I thought I'd share this evening's success. We only have air conditioning in one room of our house, so we have to be very careful about what we cook if we don't want to be steamed out. This worked (in that it didn't cook us out).

"Chicken Athena" (with slight modifications made by me)
Note: This comes from a cookbook my aunt bought me for xmas, I don't know the name of it cos the cover is now missing (casualties of the kitchen). Every year growing up I would reveive a nice makeup kit from Lancome or Estee Lauder--I never had to buy makeup, ever! Then I got married and started getting cookbooks. Go figure.

You need:

*1 lb chicken, cubed (tonight I bought the pre-grilled/frozen chicken to save time/heat)
*2 cans (14 1/2 oz) stewed tomatoes (i get the kind that are spiced up w/ basil, etc)
*one jar marinated artichoke hearts (the marinade is pretty universal, unless you go to some fancy schmancy store where everything is gourmet, in which case you probably don't need my cooking advice anyway!)
*1 medium sized onion, chopped into big assed chunks.
*1/3 tsp rosemary, crushed
*crumbled feta (optional, but damn good. I recommend the kind laced w/ tomato and basil)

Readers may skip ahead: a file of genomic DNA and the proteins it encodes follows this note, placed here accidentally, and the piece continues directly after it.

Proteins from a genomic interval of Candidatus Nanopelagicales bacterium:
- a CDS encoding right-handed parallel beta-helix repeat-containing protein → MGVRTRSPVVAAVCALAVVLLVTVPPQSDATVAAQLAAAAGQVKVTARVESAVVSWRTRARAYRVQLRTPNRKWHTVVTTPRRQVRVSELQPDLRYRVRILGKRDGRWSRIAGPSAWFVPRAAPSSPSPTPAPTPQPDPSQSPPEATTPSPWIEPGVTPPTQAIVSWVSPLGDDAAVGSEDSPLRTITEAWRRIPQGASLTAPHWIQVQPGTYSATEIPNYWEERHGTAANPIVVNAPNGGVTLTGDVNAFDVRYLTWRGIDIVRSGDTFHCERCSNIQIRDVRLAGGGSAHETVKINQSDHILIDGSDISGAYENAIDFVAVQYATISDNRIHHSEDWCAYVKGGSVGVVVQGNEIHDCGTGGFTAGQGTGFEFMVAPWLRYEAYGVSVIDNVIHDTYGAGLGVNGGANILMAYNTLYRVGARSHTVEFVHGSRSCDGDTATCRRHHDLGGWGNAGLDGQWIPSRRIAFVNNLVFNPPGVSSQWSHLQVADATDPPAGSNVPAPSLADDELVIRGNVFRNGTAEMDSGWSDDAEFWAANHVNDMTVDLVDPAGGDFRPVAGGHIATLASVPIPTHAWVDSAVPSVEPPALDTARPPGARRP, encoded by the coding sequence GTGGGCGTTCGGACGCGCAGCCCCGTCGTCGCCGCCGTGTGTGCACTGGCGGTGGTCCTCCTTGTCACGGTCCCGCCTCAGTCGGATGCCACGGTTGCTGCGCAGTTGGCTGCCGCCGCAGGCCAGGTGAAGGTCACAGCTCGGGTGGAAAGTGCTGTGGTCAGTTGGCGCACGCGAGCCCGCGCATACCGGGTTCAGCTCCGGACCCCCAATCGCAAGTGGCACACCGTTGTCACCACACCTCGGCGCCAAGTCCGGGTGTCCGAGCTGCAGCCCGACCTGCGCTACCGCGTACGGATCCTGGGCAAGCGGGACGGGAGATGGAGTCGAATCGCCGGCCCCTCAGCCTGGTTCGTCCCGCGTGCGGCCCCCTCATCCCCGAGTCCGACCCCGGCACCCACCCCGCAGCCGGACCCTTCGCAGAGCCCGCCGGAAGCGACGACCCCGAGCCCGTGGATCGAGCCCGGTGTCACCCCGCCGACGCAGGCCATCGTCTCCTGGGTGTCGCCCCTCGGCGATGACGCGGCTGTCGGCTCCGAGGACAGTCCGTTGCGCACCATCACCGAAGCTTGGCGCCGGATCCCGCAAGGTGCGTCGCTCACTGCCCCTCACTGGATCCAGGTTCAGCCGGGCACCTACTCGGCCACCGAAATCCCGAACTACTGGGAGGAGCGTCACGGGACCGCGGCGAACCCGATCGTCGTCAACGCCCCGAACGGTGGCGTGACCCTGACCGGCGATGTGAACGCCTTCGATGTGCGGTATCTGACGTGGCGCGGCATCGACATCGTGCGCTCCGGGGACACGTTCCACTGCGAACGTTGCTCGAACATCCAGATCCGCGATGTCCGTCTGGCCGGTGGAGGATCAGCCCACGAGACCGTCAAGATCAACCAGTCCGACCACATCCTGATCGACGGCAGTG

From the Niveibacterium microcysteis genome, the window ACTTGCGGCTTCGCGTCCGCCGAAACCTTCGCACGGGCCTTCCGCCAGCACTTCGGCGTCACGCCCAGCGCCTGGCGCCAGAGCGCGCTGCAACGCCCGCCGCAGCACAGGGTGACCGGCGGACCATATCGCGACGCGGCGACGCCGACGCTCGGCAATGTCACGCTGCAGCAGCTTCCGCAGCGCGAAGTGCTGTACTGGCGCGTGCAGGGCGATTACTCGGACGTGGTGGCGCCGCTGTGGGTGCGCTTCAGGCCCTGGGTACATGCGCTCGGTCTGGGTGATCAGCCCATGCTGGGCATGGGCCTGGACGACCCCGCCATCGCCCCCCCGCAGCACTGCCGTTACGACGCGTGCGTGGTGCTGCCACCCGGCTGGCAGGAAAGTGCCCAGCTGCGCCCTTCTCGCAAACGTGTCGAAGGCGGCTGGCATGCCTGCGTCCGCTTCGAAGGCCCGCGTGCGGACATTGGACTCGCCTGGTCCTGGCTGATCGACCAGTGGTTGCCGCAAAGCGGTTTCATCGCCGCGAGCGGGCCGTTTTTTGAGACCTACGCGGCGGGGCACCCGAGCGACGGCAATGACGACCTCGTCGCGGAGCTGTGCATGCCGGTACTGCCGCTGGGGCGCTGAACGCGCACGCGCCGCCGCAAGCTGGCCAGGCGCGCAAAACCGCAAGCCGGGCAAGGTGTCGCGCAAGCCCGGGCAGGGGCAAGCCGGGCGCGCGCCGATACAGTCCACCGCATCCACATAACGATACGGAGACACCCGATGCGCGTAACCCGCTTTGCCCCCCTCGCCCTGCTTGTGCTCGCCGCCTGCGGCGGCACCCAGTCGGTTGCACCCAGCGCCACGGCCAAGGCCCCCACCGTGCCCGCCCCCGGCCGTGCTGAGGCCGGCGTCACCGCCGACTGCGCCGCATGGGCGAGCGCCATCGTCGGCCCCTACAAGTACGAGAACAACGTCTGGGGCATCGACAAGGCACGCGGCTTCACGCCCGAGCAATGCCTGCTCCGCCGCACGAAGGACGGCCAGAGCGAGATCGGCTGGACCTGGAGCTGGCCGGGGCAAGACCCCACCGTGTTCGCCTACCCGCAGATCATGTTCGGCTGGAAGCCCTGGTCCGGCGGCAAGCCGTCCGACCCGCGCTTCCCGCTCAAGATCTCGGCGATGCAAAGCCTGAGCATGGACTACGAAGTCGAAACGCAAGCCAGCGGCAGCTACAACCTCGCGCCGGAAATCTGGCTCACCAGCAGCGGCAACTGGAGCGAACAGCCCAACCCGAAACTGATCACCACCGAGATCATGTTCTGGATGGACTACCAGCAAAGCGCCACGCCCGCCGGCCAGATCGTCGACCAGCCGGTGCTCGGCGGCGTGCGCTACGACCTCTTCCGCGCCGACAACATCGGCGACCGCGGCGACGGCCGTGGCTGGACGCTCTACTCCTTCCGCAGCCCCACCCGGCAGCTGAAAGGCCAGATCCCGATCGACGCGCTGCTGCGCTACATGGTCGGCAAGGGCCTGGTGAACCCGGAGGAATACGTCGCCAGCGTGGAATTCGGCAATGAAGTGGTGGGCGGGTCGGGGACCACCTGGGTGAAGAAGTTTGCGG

*a few handfuls of fresh spinach
*package tortellini (i get the green kind so's I can tell it apart from the chicken chunks and artichoke hearts, otherwise there's not enough color)
*1 tbsp olive oil

1.) In a big-assed skillet, brown the chicken/olive oil, then add the onion.
2.) add the tomatoes (sauce n all) plus the juice from the artichoke hearts. This is also a good time to add the pasta, as it soaks up alot of the liquid. Despite a few attempts with this recipe, I have yet to have it "thicken" as the original recipe supposes it will. Nonetheless, stir often for about 10 minutes.
3.) Add the artichokes and rosemary, plus the spinach. By the time the spinach gets good n slimy, the artichoke hearts have warmed up.
Its ready to serve! Sprinkle with feta if desired.

The best part? It only takes about 20 minutes and one dish to make this!!

Thursday, July 3, 2008

Things that currently occupy my time

I have been camping a lot recently. All that rain we had? Right in my tent. Nah, not really--I'm actually pretty good at camping, I must say. I set up four tents in the pouring rain in under a half hour last friday, then proceeded to move the tents 200 yards over, in pouring rain and mud b/c my brother needed them there. It was pretty much down to this--either bitch and complain about the rain, or accept it and have fun with it. When was the last time I ran barefoot across a huge field, wielding a 3-man tent over my head, and slid down a mud hill? (Last Friday, if you must know!).
I earned the title "camping queen":